Adding new skills to your quiver enables painless reinvention.

That’s what Alyson points out so well in the article, The Case For Embracing Lateral Career Moves, published by FastCompany.

If you assume, as so many do, that exponential or total change of your skill set is required, then the prospect of reinvention is daunting. During the worst of the recent great recession, many who lost their jobs appeared to be like a deer in headlights, because they didn’t understand those possibilities. If, however, you understand that reinvention can be incremental, by changing perhaps a few skills, with the result that a new skill set is created, then the prospect seems more readily achievable. There are numerous people who have done just that.

In my book Invent Reinvent Thrive (McGraw Hill, 2014), I relate some of their stories and explain why such reinvention is critical and how incremental reinvention is readily achievable. The stories include (i) a soldier, who became a businessman, then a venture capitalist and a philanthropist and ultimately the Mayor of Jerusalem; (ii) a grocer who understood retail but not the office products industry but who sharpened a few skills to fit that industry and founded Staples; (iii) a solo practicing physician who ultimately became the president of the largest group of physicians in Illinois; (iv) a man who considers himself a failure in school, who first toyed with using computers in his father’s car dealership, who then tried his hand at selling computers and related products that he obtained at reasonable cost from others who didn’t know what to do with such inventory, finally founding CDW which he sold for billions.

As Alyson points out in her article, it doesn’t matter whether you adjust your skills through multiple jobs at different employers or by lateral shifts within the same company. Either way, refining your skill set by refining or changing just a few skills generally is sufficient to achieve a meaningful reinvention.

Reinventing Tinker Tailor Soldier Spy

Someone recently said to me, “the concept of reinvention of you or your business is fine in certain occupations, industries and businesses, but it could not be applied across the board.” I strongly disagreed and for a somewhat ironic example, took the title of John le Carre’s famous book, Tinker, Tailor, Soldier, Spy, and applied reinvention to each of those businesses.

In my recent book, In my book Invent Reinvent Thrive (McGraw Hill, 2014), I tell the story of Sam Popiel and his famous invention, the Pocket Fisherman. Sam was on one of his excursions to a practice fishing farm, where he would tinker with his invention until he solved the pending problem. That day he also tinkered with the price that he would charge for the Pocket Fisherman. As a result, he brought millions of additional dollars to the bottom line. The methodology for reinventing his business through this tinkering process is a fascinating, fun-filled story.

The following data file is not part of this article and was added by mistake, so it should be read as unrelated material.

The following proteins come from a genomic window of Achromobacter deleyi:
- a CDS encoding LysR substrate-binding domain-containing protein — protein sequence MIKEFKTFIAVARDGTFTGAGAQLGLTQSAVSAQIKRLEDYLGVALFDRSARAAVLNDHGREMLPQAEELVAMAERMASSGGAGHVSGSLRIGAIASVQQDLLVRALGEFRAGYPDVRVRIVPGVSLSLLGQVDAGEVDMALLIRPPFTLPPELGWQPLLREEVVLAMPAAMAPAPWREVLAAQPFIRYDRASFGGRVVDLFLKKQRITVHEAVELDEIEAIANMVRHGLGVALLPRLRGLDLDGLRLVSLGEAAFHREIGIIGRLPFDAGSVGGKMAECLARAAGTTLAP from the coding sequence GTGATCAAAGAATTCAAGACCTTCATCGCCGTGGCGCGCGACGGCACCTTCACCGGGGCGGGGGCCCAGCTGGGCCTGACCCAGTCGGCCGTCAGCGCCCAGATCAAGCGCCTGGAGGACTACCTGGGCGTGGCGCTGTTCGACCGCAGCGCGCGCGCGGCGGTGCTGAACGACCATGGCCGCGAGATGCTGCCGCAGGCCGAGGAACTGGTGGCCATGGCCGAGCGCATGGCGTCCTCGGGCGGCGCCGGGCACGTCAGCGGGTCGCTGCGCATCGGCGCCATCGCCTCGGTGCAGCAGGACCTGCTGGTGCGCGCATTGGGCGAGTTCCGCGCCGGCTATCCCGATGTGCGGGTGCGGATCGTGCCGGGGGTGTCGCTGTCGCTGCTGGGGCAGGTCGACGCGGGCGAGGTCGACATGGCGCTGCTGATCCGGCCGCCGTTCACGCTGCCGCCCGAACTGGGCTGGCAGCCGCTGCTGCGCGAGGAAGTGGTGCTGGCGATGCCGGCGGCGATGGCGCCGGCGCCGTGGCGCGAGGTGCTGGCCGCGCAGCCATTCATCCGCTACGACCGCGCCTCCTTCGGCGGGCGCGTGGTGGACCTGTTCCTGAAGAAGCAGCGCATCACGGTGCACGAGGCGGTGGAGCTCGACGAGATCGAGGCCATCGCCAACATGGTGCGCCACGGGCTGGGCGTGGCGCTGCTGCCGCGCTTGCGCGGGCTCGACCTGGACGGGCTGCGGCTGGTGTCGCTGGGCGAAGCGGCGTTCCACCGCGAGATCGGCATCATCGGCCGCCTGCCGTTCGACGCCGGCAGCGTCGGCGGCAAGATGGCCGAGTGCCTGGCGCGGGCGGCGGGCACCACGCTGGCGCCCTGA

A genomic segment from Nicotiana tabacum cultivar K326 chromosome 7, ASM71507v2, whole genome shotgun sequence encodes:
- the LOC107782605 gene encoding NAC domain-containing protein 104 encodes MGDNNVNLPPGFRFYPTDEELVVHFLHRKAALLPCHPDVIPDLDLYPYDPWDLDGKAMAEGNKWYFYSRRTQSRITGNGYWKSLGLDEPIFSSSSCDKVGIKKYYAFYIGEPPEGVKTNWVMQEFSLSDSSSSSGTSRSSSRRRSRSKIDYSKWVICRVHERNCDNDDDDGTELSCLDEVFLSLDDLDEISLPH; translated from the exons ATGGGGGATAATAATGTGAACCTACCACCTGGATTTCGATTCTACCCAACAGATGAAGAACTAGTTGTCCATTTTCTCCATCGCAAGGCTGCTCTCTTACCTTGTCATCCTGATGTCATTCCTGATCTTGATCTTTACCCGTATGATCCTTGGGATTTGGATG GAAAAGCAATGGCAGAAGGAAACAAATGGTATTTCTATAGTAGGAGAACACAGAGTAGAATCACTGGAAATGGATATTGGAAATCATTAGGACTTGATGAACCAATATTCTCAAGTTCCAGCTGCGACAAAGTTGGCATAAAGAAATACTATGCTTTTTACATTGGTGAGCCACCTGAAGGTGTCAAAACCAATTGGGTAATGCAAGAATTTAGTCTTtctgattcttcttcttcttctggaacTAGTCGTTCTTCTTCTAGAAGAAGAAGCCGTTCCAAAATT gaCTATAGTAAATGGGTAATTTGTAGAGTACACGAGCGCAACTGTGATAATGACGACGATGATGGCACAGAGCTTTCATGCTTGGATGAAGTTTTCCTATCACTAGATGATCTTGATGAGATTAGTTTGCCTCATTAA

Tom Stemberg, the founder of staples and subsequently a venture capitalist who has invested in companies such as Lululemon and a chain of cleaning stores. While those businesses were more like tailors, the best stories of Tom’s career relate to Staples and especially his use of good homework to overcome naysayers.

One of the people I interviewed for my book was Nir Barkat, currently the mayor of Jerusalem but previously an entrepreneur and venture capitalist. Prior to all of that Nir was a soldier in the Israel Defense Forces. The story — how he was wounded as his commanding officer, standing next to Nir, was killed during military activities — is an exciting read. More important is how Nir took the lessons from the military training and activities and applied them to every phase of his continually reinvented life. He is proof that a soldiers reinvention of himself and later in his businesses can be a remarkably successful and profitable journey.

I was fascinated to read, earlier this year, of a soldier reinventing himself as an entrepreneur as a result of reading my earlier book, Entrepreneurs Are Made Not Born. Civilian Warriors, is a book written by Erik Prince, the founder of Blackwater, a private company that conducted military operations in Iraq. In it, Erik said that Entrepreneurs Are Made Not Born inspired his own entrepreneurship.

Recent news events show that the spy agencies, from the CIA to the NSA, are constantly being reinvented. I do not have any personal knowledge about the spy business. Besides, even if I did and told you, I would have to kill you. 🙂


A Place In-between, Commentary by Lloyd Shefsky

Brigid Sweeney, in her insightful article, “Please Don’t Call Them Stores: Modern Retailers Aim to be Hangouts,” appearing in Crain’s Chicago Business, provides local examples of how retailers are focusing on providing “a place in-between” and customer entertainment, such as including experiential happenings.